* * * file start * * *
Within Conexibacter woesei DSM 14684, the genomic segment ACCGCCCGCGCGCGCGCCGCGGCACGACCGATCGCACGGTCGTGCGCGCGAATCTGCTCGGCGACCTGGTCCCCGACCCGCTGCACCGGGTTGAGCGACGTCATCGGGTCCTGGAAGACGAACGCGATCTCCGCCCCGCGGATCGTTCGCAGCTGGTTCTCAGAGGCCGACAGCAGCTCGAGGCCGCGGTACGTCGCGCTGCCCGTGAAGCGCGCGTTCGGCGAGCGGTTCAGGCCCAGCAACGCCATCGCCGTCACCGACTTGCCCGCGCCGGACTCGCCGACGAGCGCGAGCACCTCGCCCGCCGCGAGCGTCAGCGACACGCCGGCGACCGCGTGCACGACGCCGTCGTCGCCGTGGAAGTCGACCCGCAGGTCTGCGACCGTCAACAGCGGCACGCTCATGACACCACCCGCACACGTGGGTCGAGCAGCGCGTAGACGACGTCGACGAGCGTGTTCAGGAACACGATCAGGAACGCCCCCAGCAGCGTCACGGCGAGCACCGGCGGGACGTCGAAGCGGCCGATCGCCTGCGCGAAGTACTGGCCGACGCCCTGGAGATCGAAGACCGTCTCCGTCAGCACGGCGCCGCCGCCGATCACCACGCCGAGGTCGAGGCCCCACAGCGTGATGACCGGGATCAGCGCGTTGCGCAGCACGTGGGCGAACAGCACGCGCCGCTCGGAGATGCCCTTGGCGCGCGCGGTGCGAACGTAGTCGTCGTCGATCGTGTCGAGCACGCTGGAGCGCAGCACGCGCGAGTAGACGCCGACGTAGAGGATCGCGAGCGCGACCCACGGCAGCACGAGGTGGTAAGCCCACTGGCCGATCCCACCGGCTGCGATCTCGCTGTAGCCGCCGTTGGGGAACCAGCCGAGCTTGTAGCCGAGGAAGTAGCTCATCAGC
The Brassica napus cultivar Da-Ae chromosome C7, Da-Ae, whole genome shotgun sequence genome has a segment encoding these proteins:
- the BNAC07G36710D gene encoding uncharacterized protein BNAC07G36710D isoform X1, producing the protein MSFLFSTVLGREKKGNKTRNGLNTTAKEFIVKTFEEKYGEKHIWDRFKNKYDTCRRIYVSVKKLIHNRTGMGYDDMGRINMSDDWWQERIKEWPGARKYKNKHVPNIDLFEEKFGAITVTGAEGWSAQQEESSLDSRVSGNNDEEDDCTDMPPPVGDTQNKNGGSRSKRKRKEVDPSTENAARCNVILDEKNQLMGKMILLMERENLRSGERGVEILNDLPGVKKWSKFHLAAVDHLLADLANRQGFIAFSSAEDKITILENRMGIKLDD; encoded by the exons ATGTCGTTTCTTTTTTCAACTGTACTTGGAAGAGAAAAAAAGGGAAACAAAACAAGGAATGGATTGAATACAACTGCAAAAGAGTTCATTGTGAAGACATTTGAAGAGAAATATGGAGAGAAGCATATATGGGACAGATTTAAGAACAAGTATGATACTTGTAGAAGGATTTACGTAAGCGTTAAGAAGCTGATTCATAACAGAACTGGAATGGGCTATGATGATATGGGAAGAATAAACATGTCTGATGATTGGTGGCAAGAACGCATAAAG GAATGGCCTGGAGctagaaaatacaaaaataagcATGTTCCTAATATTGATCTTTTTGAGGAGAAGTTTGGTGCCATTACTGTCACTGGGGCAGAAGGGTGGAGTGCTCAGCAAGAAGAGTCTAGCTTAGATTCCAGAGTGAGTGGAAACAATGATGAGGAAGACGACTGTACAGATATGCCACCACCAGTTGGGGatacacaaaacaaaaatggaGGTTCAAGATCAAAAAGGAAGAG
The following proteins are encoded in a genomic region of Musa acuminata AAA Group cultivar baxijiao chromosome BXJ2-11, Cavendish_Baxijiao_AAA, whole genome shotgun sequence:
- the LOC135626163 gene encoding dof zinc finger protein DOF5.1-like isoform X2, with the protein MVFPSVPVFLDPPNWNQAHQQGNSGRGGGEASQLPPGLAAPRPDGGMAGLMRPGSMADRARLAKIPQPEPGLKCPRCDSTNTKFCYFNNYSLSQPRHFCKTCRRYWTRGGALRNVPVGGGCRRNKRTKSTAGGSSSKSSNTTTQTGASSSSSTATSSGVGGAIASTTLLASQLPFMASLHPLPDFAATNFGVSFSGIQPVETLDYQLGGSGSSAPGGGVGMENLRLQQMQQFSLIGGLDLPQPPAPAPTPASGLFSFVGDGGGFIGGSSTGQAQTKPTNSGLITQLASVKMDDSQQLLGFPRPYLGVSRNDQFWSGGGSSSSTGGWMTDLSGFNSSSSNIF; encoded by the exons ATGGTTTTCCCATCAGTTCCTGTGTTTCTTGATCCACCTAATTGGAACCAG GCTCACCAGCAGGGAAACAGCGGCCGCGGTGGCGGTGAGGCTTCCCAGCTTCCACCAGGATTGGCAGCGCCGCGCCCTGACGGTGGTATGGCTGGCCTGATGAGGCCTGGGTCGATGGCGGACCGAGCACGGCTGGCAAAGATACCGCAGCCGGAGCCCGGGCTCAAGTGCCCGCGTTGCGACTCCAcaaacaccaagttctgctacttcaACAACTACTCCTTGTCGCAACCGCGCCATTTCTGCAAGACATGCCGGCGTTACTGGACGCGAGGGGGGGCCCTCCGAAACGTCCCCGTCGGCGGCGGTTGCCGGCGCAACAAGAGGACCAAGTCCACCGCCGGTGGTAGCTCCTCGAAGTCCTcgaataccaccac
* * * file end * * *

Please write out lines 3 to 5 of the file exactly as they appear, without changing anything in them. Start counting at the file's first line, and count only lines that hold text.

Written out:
- the BNAC07G36710D gene encoding uncharacterized protein BNAC07G36710D isoform X1, producing the protein MSFLFSTVLGREKKGNKTRNGLNTTAKEFIVKTFEEKYGEKHIWDRFKNKYDTCRRIYVSVKKLIHNRTGMGYDDMGRINMSDDWWQERIKEWPGARKYKNKHVPNIDLFEEKFGAITVTGAEGWSAQQEESSLDSRVSGNNDEEDDCTDMPPPVGDTQNKNGGSRSKRKRKEVDPSTENAARCNVILDEKNQLMGKMILLMERENLRSGERGVEILNDLPGVKKWSKFHLAAVDHLLADLANRQGFIAFSSAEDKITILENRMGIKLDD; encoded by the exons ATGTCGTTTCTTTTTTCAACTGTACTTGGAAGAGAAAAAAAGGGAAACAAAACAAGGAATGGATTGAATACAACTGCAAAAGAGTTCATTGTGAAGACATTTGAAGAGAAATATGGAGAGAAGCATATATGGGACAGATTTAAGAACAAGTATGATACTTGTAGAAGGATTTACGTAAGCGTTAAGAAGCTGATTCATAACAGAACTGGAATGGGCTATGATGATATGGGAAGAATAAACATGTCTGATGATTGGTGGCAAGAACGCATAAAG GAATGGCCTGGAGctagaaaatacaaaaataagcATGTTCCTAATATTGATCTTTTTGAGGAGAAGTTTGGTGCCATTACTGTCACTGGGGCAGAAGGGTGGAGTGCTCAGCAAGAAGAGTCTAGCTTAGATTCCAGAGTGAGTGGAAACAATGATGAGGAAGACGACTGTACAGATATGCCACCACCAGTTGGGGatacacaaaacaaaaatggaGGTTCAAGATCAAAAAGGAAGAG
The following proteins are encoded in a genomic region of Musa acuminata AAA Group cultivar baxijiao chromosome BXJ2-11, Cavendish_Baxijiao_AAA, whole genome shotgun sequence:
- the LOC135626163 gene encoding dof zinc finger protein DOF5.1-like isoform X2, with the protein MVFPSVPVFLDPPNWNQAHQQGNSGRGGGEASQLPPGLAAPRPDGGMAGLMRPGSMADRARLAKIPQPEPGLKCPRCDSTNTKFCYFNNYSLSQPRHFCKTCRRYWTRGGALRNVPVGGGCRRNKRTKSTAGGSSSKSSNTTTQTGASSSSSTATSSGVGGAIASTTLLASQLPFMASLHPLPDFAATNFGVSFSGIQPVETLDYQLGGSGSSAPGGGVGMENLRLQQMQQFSLIGGLDLPQPPAPAPTPASGLFSFVGDGGGFIGGSSTGQAQTKPTNSGLITQLASVKMDDSQQLLGFPRPYLGVSRNDQFWSGGGSSSSTGGWMTDLSGFNSSSSNIF; encoded by the exons ATGGTTTTCCCATCAGTTCCTGTGTTTCTTGATCCACCTAATTGGAACCAG GCTCACCAGCAGGGAAACAGCGGCCGCGGTGGCGGTGAGGCTTCCCAGCTTCCACCAGGATTGGCAGCGCCGCGCCCTGACGGTGGTATGGCTGGCCTGATGAGGCCTGGGTCGATGGCGGACCGAGCACGGCTGGCAAAGATACCGCAGCCGGAGCCCGGGCTCAAGTGCCCGCGTTGCGACTCCAcaaacaccaagttctgctacttcaACAACTACTCCTTGTCGCAACCGCGCCATTTCTGCAAGACATGCCGGCGTTACTGGACGCGAGGGGGGGCCCTCCGAAACGTCCCCGTCGGCGGCGGTTGCCGGCGCAACAAGAGGACCAAGTCCACCGCCGGTGGTAGCTCCTCGAAGTCCTcgaataccaccac